What the heck is a time trial?
Tom Owen gets the lowdown on the hurtiest discipline in professional cycling, with some expert insight from world team Time Trial champ, Alice Barnes
Earlier this year Alice Barnes helped her pro team, Canyon//SRAM, take its fifth world team time trial title at the World Championships in Innsbruck, so she’s well placed to clue us up on what a time trial is, why you should do one, and how you can train for it. We called her up to get the lowdown on time trials, both team and individual…
Over to you Barnesy. What’s a Time Trial, then?
“A time trial or ‘TT’ is a race against the clock, taken on individually or as a team, rather than a mass start like you’d see in a typical road race. Everyone posts their best time on that course, and the winner is the rider (or team) with the fastest time.
“Time trials are either individual (one racer at a time) or team, where the entire squad participates in a joint effort to set the best time – usually taken on the 4th rider from the team to cross the line.
“The courses take place out on the road on varied routes and terrains – from super short and punchy courses of a few kilometres to long arduous efforts of more than an hour.”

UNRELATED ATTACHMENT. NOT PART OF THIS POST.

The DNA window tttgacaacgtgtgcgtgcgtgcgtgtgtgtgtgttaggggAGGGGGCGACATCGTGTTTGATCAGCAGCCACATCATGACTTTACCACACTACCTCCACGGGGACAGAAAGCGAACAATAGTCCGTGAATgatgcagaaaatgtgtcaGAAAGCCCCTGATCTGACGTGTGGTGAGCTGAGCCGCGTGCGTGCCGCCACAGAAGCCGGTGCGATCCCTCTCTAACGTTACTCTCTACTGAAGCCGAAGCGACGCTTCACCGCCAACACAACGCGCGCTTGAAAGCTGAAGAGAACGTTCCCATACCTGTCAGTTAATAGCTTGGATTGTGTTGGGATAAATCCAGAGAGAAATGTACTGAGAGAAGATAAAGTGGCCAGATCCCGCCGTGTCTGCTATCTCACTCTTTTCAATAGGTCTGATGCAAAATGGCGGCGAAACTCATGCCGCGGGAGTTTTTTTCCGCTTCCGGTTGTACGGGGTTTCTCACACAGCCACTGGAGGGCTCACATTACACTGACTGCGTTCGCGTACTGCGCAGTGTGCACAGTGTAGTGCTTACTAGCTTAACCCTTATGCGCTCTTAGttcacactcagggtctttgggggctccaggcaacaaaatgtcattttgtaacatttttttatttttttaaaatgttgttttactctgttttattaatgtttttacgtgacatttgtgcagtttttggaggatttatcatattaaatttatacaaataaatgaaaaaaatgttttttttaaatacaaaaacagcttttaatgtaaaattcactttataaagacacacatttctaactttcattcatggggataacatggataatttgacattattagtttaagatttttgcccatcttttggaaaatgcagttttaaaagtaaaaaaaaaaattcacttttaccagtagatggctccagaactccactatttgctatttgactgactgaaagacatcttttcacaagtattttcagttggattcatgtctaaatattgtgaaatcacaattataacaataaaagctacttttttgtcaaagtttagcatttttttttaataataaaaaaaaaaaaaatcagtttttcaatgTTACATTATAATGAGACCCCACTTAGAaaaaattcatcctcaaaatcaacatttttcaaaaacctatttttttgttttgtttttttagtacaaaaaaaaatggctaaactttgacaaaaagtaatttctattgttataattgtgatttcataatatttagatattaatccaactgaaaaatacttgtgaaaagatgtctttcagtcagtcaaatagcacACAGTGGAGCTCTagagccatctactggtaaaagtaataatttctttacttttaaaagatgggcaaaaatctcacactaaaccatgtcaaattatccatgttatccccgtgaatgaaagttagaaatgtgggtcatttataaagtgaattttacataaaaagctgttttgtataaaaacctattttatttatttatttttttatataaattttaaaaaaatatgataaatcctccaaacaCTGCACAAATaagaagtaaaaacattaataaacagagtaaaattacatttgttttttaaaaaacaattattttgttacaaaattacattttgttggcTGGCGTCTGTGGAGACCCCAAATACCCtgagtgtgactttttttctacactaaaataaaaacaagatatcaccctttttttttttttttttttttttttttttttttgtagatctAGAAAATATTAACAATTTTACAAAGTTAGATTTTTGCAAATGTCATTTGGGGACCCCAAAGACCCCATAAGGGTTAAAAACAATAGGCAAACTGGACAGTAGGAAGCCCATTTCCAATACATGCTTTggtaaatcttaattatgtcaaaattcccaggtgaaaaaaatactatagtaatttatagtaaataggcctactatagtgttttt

How does it actually work?
The time trials you see on TV usually begin on a start ramp, with an automated countdown that lets the rider know exactly when they are ‘off’. At amateur level it’s far more likely to be done in a lay-by off an A-road, with a man holding a clipboard and stopwatch counting you down before saying something encouraging like, ‘away you go’.
“You have different courses suiting different people,” explains Barnes. “A flatter, straighter course is better for what you’d call ‘pure’ time triallists. People who just go as fast as they can. Then there are hillier courses, which are better suited to more rounded riders.
“It’s horses for courses. A flatter course suits me better as I’m not a climber. But it also depends on the legs you have on the day.”
In the UK, time trials are overseen by Cycling Time Trials. You can visit their website and search for events near you. There are a range of distances and course types, from a flat 10-miler to get you started, up to epic hilly 50 or 100-milers.
What sort of rider does it suit?
A rider with a bigger build will tend to be better at time trials than someone slighter and more whippety. See the small-but-speedy Coryn Rivera (155cm) who specialises in sprints, in comparison to Canadian TT machine, Leah Kirchman, who stands at 167cm.
“The people who excel are mostly riders who can maintain good power over time. That’s why climbers like Annemiek van Vleuten, Geraint Thomas or Chris Froome are good at it – it’s a similar sort of sustained power output over a period of time.
“In women’s racing, it’s different to men’s. There is less specialisation – so you genuinely have a top group of riders who can win any race, from flat to mountains to TT.”
How do you train for a time trial?
While training for the team event helped Barnes improve her individual performances too, she says the biggest thing you can do is to spend more time on the time trial bike and get used to riding it.